Now selfishly speaking we are not interested as to whether State Farm’s assurers are by protected by State Farm or not on the face of it, but basically we are when there is a limited policy as here --
Justice Abe Fortas: The problem there is, since it mirrors some section or sub section (a) of the Interpleader statute expressly lists policy of insurance?
Mr. James Griswold: That’s true, yes it does.
Justice Abe Fortas: And is there anything in the legislative history or elsewhere that qualifies that?
Mr. James Griswold: My answer is not to my knowledge Your Honor.
The only qualifications of that language are the decisions of the various District and Circuit Courts which are cited in the briefs.
Some of these Courts say it doesn't apply in this of type situation others have said that it does.
I started to indicate to the Court the interest we do have in State Farm defending its insured, it’s assured and that is that if there are funds, individual funds of the assured and actions are maintained against him, without the insurance defense the providing of a defense for the assured, his own individual funds would have to be used to retain counsel and court cost and this in a case of this nature would becomes substantial and any funds that the individual defendant might have which would normally under judgments shall I say be available to the injured parties would be spent in performing a duty, which we feel or performing the function of defending this case which we feel is the duty of State Farm.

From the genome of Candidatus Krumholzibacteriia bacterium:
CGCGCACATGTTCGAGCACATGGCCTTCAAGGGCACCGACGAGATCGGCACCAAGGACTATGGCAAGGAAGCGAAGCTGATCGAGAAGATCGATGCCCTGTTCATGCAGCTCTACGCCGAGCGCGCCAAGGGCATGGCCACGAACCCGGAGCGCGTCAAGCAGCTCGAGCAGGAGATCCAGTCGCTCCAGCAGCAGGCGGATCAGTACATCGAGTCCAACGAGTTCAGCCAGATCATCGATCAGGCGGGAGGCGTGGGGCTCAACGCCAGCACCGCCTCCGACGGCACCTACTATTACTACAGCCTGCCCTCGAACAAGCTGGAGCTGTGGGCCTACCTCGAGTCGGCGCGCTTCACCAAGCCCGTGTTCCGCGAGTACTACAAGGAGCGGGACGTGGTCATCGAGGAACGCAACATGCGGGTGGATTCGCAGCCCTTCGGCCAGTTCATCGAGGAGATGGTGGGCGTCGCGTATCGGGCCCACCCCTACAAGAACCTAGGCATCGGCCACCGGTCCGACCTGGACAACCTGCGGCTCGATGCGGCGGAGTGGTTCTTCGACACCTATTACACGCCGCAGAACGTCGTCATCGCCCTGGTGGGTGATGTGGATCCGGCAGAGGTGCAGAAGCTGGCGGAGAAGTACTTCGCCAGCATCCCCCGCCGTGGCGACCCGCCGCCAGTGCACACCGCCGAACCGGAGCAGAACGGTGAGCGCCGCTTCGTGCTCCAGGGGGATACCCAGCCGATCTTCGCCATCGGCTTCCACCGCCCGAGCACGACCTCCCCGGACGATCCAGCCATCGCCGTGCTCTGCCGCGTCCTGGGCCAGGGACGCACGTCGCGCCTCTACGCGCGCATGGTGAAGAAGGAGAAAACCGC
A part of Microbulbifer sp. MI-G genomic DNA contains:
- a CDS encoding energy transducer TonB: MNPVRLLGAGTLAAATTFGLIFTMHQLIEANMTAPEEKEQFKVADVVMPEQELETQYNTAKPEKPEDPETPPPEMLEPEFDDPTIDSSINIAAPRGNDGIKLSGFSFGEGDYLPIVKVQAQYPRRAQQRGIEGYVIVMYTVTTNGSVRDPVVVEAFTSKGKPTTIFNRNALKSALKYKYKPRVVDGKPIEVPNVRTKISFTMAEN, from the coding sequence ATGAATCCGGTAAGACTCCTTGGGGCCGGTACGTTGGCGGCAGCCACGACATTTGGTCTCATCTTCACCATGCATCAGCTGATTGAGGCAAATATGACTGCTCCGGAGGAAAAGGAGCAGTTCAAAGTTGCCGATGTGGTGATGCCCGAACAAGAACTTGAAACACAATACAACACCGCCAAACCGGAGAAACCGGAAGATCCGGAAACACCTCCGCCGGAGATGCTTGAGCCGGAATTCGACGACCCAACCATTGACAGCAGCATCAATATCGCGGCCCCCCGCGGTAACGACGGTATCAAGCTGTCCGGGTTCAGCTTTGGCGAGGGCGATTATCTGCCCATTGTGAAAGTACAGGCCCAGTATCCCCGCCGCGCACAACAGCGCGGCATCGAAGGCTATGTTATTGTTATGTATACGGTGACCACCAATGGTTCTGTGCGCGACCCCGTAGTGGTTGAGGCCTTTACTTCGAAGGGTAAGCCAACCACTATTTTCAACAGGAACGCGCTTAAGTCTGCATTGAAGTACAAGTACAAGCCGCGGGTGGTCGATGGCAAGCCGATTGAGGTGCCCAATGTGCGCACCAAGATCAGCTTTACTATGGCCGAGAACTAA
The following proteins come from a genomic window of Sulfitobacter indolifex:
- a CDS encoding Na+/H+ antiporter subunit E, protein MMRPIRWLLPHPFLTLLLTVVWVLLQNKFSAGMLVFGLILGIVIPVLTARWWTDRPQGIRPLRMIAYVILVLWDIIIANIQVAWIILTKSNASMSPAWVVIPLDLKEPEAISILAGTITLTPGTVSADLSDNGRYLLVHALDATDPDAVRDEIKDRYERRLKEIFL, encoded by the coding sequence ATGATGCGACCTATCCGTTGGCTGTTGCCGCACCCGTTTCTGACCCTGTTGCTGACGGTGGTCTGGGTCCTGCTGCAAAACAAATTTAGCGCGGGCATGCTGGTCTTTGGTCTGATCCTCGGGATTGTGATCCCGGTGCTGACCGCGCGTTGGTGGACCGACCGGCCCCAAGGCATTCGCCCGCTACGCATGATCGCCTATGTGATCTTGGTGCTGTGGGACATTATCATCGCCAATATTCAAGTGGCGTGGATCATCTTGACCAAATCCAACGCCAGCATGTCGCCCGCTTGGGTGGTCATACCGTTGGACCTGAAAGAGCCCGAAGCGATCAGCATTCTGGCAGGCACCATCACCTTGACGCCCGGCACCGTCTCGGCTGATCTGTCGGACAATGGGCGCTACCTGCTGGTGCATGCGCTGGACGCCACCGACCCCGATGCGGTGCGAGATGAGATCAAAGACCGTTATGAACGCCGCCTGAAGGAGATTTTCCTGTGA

Now there are we feel --
Justice Byron R. White: Has State Farm asked the court to review the [Inaudible]
Mr. James Griswold: State Farm in their complaint has said one we have the policy defense.
They have said we don’t feel we have the duty to defend for that reason.
They say also if we have the duty and if there is liability here are the $20,000 we would like to be relieved of the duty of defending, this is in the complaint and in the prayer.
Justice Byron R. White: I would think – you have to take the insured that [Inaudible]
Mr. James Griswold: To my knowledge Your Honor the insured has not made an appearance in this cause.
Now I would agree -- I would think he would be most unhappy.
He is -- he is left completely unprotected if this were to happen.
Justice Byron R. White: [Inaudible]
Mr. James Griswold: No, no.
This matter comes to this Court very early in the pleading stage.
The restraining order was entered.
Greyhound filed a motion to dissolve the restraining order and to dismiss the action and then withdrew that motion.
Now it says it would be convenient if they are permitted to come in.
We filed a motion to dissolve the restraining order and to dismiss.
This was denied by the trial court and the Ninth Circuit courts’ opinion.